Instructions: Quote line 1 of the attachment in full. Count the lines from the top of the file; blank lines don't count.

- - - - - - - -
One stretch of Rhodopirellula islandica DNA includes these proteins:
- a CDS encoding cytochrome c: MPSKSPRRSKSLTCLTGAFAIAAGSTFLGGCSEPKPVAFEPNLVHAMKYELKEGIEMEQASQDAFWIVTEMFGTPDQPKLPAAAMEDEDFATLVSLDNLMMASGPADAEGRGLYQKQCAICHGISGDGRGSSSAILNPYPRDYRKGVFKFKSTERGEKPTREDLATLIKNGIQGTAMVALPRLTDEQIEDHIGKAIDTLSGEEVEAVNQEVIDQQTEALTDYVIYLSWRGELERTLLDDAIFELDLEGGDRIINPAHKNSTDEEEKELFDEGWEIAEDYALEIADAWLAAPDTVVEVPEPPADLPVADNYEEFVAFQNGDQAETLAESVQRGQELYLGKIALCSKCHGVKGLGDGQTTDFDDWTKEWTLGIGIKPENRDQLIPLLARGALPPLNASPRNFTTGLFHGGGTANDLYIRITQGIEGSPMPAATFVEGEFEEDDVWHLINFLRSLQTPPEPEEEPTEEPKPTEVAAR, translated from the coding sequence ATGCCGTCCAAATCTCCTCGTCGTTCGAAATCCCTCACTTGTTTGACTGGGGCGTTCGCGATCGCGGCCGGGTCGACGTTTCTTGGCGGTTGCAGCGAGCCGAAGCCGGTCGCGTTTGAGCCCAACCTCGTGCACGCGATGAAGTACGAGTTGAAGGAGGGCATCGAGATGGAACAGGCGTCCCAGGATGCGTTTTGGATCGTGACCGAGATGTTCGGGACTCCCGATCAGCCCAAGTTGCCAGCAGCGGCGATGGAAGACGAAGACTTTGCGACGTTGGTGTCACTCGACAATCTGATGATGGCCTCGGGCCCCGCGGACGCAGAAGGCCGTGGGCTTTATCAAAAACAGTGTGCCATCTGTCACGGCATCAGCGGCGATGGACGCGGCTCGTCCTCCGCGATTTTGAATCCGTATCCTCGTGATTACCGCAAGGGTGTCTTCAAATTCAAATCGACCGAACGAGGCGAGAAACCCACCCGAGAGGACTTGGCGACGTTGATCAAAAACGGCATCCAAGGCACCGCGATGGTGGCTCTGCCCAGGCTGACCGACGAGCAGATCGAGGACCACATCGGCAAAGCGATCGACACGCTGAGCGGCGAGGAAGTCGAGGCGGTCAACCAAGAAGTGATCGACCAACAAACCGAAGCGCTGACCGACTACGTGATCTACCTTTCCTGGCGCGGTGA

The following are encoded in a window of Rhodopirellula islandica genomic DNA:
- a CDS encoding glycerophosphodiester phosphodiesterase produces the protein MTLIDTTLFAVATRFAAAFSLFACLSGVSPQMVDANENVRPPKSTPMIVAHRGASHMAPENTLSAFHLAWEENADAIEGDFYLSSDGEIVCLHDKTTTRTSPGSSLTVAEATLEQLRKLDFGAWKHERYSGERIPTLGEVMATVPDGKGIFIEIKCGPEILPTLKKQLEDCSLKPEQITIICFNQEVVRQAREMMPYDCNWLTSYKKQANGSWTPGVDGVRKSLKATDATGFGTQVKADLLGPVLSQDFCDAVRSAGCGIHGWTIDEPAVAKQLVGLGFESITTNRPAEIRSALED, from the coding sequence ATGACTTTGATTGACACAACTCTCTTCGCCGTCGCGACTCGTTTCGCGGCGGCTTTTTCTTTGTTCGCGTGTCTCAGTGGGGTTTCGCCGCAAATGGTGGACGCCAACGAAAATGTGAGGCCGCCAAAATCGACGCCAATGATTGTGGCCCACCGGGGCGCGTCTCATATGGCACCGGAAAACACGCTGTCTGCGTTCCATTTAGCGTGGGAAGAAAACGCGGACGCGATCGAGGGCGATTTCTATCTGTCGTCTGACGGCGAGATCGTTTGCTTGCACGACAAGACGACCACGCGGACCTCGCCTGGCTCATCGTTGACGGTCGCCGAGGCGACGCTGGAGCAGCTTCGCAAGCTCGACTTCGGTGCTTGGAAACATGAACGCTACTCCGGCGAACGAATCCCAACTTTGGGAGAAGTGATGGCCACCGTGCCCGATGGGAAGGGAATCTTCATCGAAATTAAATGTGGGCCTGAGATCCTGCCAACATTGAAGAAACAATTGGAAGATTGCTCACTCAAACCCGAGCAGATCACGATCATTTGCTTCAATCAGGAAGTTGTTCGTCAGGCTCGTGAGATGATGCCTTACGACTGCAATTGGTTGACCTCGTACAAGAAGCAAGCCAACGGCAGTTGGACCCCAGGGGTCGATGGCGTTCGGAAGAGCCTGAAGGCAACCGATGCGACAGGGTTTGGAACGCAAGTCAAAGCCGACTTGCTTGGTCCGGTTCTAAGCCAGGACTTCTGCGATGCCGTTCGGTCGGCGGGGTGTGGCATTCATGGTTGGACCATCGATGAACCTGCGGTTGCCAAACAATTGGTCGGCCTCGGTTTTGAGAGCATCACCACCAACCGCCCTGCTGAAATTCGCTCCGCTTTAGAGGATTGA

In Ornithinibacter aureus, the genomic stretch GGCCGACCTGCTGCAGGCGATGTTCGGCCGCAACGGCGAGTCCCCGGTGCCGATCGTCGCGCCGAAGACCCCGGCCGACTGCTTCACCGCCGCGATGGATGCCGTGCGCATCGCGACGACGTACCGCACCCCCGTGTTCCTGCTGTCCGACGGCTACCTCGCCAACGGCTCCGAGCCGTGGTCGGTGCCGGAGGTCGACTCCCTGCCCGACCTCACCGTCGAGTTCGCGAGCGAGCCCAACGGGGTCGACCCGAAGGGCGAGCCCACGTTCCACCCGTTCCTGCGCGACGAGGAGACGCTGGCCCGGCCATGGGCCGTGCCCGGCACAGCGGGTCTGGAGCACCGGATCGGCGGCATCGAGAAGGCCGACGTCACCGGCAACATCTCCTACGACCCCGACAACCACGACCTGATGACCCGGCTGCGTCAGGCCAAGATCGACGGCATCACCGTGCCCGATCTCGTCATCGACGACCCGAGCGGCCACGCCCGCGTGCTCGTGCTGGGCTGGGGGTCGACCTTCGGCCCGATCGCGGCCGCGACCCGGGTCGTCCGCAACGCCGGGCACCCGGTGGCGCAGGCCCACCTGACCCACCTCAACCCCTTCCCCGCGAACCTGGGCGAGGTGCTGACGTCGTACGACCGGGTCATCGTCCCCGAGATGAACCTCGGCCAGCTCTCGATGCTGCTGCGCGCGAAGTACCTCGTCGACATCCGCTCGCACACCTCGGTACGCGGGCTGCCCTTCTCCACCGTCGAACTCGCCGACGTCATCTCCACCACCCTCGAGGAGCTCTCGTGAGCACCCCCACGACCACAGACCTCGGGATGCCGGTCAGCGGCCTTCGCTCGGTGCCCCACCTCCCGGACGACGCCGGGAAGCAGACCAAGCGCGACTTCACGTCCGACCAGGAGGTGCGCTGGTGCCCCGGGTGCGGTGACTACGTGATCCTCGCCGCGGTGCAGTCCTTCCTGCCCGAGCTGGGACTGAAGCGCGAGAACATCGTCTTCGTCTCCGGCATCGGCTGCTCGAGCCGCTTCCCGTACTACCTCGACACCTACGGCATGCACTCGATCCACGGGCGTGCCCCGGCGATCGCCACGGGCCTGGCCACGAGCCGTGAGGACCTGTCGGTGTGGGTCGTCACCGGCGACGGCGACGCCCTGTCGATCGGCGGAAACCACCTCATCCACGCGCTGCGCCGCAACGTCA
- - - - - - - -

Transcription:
One stretch of Rhodopirellula islandica DNA includes these proteins: